Sunday, March 1, 2020

2 Newspaper Clippings, late 1930s: Historic Skowhegan, Maine, Mansion, the Neil House, Destroyed by Fire

2 newspaper Clippings from the late 1930s about the destruction by fire of the historical Neil House at Skowhegan, Maine.

Found pasted in a scrapbook of items mostly from the area encompassing Skowhegan, Maine, and Dexter, Maine.

One article was written by Louise Helen Coburn (1856-1949), who was the daughter of Congressman Stephen Coburn and mentioned in the obituary of Sarah Frances (Coburn) Turner (1843-1931).

The other was entitled "Former Father Lacroix House on Norridgewock Ave. Destroyed by Fire"

Transcription of article 1

Facts Concerning the Old Neil House, Historic Skowhegan Mansion Recently Destroyed by Fire
By Louise Helen Coburn

In the loss of the old mansion on Neil Hill that was totally destroyed by fire in the morning of Feb. 27, Skowhegan has been deprived of an historic landmark which was the oldest house in the village, with the possible exception of what has been known as the Norton house on West Front street and the Miller house on Elm street, both of which have been considerably remodeled. The old Neil mansion had been a feature of Skowhegan landscape for 140-odd years.

It was built by Benjamin Moor, a Revolutionary soldier, and son of Col. John Moor of Bunker Hill fame. Benjamin Moor received the first grant from the Kennebec Proprietors of the original 200 acre farm upon which the old house stood. Coming to the Kennebec and to the farm in 1785, he built first a one-story cottage, a little above the hill, but in the latter 1790s erected for his residence the mansion on fine Georgia lines which endured so long. It was of hip-roof design, after the fashion of its period, with roof slanting in four directions, and its massive foundation timbers, cut from the forest around it, were hewn and shaped by hand. No architect superintended its construction but it was copied, with such adaption as pleased its owner, from the best residential models of southern Maine and Massachusetts.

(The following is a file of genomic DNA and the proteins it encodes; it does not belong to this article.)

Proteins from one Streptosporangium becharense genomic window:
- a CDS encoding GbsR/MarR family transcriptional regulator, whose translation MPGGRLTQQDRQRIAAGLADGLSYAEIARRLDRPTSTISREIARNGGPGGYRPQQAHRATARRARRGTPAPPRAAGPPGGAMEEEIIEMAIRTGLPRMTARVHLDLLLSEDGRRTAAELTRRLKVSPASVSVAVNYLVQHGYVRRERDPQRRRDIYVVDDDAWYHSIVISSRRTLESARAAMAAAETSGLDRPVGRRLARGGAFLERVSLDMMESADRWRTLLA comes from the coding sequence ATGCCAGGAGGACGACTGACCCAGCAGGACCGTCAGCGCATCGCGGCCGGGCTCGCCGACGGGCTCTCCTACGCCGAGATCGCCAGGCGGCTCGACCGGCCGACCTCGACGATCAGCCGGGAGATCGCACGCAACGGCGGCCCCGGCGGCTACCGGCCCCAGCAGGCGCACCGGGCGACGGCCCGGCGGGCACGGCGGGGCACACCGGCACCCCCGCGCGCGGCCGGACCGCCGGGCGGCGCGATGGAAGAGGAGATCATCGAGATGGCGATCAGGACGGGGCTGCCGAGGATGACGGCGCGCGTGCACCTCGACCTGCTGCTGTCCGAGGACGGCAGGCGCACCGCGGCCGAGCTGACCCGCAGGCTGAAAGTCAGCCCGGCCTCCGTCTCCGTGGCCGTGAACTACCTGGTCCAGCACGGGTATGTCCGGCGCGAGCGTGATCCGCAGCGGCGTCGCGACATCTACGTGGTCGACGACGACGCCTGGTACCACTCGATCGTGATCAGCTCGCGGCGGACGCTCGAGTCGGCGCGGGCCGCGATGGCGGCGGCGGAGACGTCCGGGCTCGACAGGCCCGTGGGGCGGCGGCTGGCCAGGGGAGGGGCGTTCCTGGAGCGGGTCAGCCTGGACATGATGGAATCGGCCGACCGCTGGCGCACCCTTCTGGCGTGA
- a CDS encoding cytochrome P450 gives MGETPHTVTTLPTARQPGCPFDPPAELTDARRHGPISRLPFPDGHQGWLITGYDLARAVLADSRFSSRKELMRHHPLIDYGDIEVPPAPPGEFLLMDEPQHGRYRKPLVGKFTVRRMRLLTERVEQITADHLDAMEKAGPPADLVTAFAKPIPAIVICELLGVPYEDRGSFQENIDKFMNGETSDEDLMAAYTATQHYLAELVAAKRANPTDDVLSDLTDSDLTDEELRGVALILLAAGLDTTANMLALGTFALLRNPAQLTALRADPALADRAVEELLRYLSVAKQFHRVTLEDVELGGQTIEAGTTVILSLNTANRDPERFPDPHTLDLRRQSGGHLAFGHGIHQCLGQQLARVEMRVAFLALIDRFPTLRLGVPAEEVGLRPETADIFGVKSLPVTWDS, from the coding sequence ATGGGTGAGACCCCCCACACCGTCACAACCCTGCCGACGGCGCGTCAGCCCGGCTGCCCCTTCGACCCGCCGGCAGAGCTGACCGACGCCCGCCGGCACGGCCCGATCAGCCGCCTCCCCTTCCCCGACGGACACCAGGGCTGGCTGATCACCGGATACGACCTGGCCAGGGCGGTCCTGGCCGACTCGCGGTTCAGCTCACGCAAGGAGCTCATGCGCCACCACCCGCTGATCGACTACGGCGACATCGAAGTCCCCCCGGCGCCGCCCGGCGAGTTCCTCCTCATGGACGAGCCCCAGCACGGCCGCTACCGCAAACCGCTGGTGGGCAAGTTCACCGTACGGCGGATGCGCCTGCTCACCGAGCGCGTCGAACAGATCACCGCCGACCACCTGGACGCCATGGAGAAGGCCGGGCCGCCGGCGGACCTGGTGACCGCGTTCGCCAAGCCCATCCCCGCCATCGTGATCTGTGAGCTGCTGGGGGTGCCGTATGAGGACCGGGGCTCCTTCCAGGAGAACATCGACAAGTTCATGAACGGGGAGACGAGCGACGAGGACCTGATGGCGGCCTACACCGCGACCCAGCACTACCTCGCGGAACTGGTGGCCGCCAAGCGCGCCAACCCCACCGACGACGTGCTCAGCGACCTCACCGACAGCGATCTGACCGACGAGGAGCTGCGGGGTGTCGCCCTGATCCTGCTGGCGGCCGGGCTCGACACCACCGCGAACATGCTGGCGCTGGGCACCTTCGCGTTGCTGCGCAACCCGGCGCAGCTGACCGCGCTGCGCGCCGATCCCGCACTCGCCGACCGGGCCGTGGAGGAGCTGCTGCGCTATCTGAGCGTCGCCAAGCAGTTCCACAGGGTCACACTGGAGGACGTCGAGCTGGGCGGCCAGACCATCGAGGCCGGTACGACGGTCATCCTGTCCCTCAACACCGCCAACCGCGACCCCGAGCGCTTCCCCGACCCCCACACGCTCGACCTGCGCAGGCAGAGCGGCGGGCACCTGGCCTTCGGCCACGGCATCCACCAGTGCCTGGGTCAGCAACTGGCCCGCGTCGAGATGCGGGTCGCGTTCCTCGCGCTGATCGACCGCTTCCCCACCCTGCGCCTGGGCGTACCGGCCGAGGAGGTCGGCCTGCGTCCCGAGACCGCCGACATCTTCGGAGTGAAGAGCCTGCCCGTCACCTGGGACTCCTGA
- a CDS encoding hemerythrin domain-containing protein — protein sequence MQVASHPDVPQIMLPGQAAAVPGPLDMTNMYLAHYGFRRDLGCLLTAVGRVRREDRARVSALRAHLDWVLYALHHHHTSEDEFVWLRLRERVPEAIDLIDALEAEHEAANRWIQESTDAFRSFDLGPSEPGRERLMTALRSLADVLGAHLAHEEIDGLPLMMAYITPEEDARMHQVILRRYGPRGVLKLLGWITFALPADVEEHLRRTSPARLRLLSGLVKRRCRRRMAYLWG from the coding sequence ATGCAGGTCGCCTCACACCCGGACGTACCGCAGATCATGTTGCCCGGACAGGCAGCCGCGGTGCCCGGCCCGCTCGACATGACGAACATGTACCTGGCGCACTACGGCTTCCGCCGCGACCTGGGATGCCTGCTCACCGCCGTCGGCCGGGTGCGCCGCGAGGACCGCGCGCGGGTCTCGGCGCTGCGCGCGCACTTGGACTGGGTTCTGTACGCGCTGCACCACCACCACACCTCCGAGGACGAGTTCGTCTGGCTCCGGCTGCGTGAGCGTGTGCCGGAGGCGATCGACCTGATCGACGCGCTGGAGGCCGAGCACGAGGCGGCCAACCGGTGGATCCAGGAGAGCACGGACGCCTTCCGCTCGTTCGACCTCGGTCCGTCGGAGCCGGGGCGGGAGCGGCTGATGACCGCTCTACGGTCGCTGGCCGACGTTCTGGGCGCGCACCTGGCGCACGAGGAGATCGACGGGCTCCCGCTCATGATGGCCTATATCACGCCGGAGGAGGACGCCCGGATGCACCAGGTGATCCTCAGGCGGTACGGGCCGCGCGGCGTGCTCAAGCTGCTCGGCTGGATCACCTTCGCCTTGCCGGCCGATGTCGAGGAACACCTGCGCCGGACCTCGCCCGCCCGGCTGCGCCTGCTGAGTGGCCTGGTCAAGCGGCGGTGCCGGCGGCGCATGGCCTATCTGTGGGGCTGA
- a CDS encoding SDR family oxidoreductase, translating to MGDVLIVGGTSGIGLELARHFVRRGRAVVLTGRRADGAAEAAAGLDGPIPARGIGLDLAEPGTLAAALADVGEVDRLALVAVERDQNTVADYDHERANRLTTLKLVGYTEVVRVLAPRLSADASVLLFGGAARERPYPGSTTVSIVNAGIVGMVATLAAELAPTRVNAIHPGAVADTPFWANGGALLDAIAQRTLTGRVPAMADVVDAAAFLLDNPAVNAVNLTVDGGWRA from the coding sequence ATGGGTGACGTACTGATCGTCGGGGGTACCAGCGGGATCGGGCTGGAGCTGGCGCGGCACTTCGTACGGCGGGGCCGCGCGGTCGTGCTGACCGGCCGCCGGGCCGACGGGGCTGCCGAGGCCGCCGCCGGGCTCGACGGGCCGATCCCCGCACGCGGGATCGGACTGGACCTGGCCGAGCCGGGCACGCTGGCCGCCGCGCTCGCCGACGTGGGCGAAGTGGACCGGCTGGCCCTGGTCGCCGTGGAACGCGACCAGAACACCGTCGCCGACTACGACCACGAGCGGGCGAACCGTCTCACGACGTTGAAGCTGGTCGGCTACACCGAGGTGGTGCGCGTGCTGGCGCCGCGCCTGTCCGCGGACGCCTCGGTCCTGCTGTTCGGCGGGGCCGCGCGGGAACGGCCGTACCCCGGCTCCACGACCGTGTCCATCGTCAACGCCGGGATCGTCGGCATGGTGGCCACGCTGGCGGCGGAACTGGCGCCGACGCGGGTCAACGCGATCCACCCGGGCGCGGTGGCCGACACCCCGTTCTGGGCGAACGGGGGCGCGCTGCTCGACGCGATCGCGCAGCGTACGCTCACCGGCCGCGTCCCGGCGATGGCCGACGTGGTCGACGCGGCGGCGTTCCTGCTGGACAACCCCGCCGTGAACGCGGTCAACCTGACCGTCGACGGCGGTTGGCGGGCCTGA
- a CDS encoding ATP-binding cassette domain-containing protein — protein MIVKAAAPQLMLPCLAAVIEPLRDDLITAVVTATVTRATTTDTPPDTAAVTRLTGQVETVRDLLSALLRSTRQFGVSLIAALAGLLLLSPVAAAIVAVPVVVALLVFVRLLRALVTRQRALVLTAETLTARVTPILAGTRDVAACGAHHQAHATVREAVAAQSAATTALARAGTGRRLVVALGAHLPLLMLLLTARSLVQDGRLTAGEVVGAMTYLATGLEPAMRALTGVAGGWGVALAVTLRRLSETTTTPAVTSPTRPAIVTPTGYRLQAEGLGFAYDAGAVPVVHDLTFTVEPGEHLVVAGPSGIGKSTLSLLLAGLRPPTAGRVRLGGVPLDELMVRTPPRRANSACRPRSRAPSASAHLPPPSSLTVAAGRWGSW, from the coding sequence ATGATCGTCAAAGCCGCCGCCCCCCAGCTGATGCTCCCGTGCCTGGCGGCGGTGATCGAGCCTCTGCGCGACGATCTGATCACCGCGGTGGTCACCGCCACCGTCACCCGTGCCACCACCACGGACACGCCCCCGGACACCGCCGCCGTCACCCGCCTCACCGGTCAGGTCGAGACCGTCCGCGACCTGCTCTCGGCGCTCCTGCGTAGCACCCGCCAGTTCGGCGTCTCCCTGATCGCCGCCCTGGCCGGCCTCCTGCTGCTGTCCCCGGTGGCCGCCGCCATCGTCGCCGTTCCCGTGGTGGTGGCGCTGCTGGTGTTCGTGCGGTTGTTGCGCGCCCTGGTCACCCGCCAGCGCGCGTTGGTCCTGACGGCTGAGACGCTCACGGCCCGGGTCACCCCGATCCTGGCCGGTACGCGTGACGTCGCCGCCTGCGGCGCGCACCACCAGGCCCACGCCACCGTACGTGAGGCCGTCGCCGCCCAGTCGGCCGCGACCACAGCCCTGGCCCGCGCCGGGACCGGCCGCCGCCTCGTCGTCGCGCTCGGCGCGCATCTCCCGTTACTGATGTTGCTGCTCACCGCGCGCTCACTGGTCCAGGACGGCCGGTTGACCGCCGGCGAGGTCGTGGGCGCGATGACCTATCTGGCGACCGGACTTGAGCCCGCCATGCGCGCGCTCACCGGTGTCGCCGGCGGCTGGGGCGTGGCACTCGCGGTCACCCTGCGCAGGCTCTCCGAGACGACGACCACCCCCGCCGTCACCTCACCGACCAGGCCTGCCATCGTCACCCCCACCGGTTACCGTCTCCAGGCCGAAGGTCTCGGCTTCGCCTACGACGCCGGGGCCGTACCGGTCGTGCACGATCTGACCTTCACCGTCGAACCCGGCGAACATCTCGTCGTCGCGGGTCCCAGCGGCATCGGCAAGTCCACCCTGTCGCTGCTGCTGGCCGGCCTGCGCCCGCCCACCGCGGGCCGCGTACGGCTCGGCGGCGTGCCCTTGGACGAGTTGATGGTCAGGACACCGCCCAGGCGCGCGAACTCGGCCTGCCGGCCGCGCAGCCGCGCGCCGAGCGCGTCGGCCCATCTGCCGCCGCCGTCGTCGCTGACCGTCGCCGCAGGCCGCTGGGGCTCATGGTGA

During most its existence it has been kept in good condition, and it has never been disfigured by the modern 'bay-windows' or piazzes that would have marred its symmetry.

Benjamin Moor sold the farm in 1804 to Dr. John Harlow of Norridgewock, who never seems to have lived upon it, for he sold it the next year to John Glidden Neil of New Hampshire.

John G. Neil came from Exeter, N.H., with his young wife, the former Elizabeth Leavitt, and they passed their long lives on the farm beside the Kennebec, which was in the town of Norridgewock until 1828, and afterwards in Milburn until 1836.  The Neil farm, like the others on the road, was nearly all in forest at the time of his coming. He was a prominent citizen of Norridgewock, and when the village, no trace of which existed at the time of his arrival, grew up at Skowhegan Falls, he was a useful citizen of that. He bought and sold land and owned at one time most of the present Elm street, on which he built homes for his daughters. Mrs. Moses Jewett and Mrs. A. H. Gilman. His third daughter, Mrs. Howard, remained in the home. Col. Neil won his title of an officer of the Maine militia. He was a major of a regiment that was called out for service in the War of 1812, although its campaign did not carry it farther than Waterville. Later he was colonel of his regiment.